Thursday, July 1, 1999

July 1999

This is a placeholder post linking to this month's entries in the pre-Blogger format.


1999-07-21


SPEECH LOG


Marty Stein spoke on "Planning Your Life For Doing Well And Doing Good" at a breakfast presented by The Peter Favre Forum at The University Club.




1999-07-21





1999-07-09


SPEECH LOG


Prof. Steven G. Calabresi, the George C. Dix Professor of Constitutional Law at Northwestern University Law School, spoke on "Federalism and the Role of the Supreme Court" at a luncheon presented by the Milwaukee Lawyers Chapter of the Federalist Society at the Milwaukee Athletic Club.




1999-07-09





1999-07-01


READING NOTEBOOK


Ms. [Elizabeth] Semil [of the National Association of Criminal Defense Lawyers, who with the author had participated in a panel discussion on NPR] belongs to the sanguine camp that believes people can be persuaded to conduct themselves in a virtuous manner by allowing their natural goodness to unfold, a process that can be set in motion by praising them when they do well and responding non-judgmentally when they do not. For those who share this view, shaming in not merely cruel but also unnecessary punishment; indeed, punishment in general is anti-social. Many of those who hold this view of human nature tend also to believe that people are innately virtuous--and that if they misbehave, either the demands imposed on them are unjust or their behavior reflects distorting forces that they neither caused nor can control (for example, a history of abuse by their own parents).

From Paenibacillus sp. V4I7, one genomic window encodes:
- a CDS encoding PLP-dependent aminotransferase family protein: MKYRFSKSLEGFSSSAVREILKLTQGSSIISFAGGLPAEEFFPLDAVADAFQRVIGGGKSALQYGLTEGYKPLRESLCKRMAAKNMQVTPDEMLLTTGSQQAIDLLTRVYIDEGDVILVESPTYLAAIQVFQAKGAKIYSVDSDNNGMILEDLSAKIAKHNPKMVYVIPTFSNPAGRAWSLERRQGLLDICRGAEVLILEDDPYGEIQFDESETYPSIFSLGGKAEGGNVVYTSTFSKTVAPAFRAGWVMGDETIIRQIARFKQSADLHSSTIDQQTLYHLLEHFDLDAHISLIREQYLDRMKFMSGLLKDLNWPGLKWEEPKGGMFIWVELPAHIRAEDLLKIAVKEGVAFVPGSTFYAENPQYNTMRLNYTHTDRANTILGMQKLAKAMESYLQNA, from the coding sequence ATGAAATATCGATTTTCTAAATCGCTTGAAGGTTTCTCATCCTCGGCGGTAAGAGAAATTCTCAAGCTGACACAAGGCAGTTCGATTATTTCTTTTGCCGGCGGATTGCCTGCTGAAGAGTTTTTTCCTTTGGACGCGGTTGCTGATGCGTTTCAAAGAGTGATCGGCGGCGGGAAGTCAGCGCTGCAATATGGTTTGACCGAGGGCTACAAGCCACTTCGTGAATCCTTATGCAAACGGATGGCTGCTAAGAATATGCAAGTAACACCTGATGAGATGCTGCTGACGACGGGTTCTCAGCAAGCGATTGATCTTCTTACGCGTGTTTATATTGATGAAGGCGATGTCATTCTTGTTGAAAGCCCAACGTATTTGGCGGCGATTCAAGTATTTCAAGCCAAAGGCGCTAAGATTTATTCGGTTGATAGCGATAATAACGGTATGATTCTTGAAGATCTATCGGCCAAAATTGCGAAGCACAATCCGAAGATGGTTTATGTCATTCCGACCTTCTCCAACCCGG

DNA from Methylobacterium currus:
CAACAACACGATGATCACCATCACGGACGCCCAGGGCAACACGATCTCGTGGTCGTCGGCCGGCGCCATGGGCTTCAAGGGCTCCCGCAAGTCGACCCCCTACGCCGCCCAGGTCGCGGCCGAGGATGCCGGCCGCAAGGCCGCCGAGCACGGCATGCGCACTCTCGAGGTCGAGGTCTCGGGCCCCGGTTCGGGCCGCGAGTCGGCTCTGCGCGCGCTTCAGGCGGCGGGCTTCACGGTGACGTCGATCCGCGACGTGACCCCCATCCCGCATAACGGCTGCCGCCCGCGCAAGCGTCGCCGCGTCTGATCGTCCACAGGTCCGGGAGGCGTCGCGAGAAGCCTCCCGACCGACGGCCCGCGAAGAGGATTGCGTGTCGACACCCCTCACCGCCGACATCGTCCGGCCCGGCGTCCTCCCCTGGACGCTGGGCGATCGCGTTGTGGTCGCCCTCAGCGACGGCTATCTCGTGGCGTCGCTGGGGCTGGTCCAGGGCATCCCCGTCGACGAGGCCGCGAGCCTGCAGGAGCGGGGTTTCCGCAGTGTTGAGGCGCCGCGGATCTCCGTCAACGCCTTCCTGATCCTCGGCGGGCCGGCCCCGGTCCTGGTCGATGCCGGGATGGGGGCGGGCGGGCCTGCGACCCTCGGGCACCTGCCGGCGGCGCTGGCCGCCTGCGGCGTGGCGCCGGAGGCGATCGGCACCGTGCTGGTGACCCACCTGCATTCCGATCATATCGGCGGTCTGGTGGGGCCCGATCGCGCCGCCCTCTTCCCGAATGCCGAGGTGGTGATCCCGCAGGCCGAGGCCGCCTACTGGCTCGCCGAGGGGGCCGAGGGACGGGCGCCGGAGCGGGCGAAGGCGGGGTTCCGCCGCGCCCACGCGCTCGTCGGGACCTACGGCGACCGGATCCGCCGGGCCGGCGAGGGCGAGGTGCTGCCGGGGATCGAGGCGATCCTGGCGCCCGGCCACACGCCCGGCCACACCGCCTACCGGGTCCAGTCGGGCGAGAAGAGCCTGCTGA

--Amitai Etzioni, "Back to the Pillory?" The American Scholar, Summer 1999, p. 46




The law protects art from censorship on the ground that it contains ideas, and according to the legal scholar Daniel S. Moretti, "All ideas having even the slightest redeeming social importance--unorthodox ideas, controversial ideas, even ideas hateful to the prevailing climate of opinion--have the full protection of the guarantees." It is good that the law can save art from censorship, but unfortunate that this rescue undermines the conception of art that has permitted it to be studied within a discipline. From a formalist perspective, the treatment of art as idea renders it indistinguishable from non-artistic representation. Novels become interchangeable with political tracts, art photos with billboards. And as a natural corollary, the authority of the expert to construe artistic meaning is no greater than that of the historian, sociologist, politician, TV commentator, or, indeed, any
construer of meaning.


--Wendy Steiner, "Practice Without Principle: The Two Cultures, Out of Step," The American Scholar, Summer 1999, p. 86-87



1999-07-01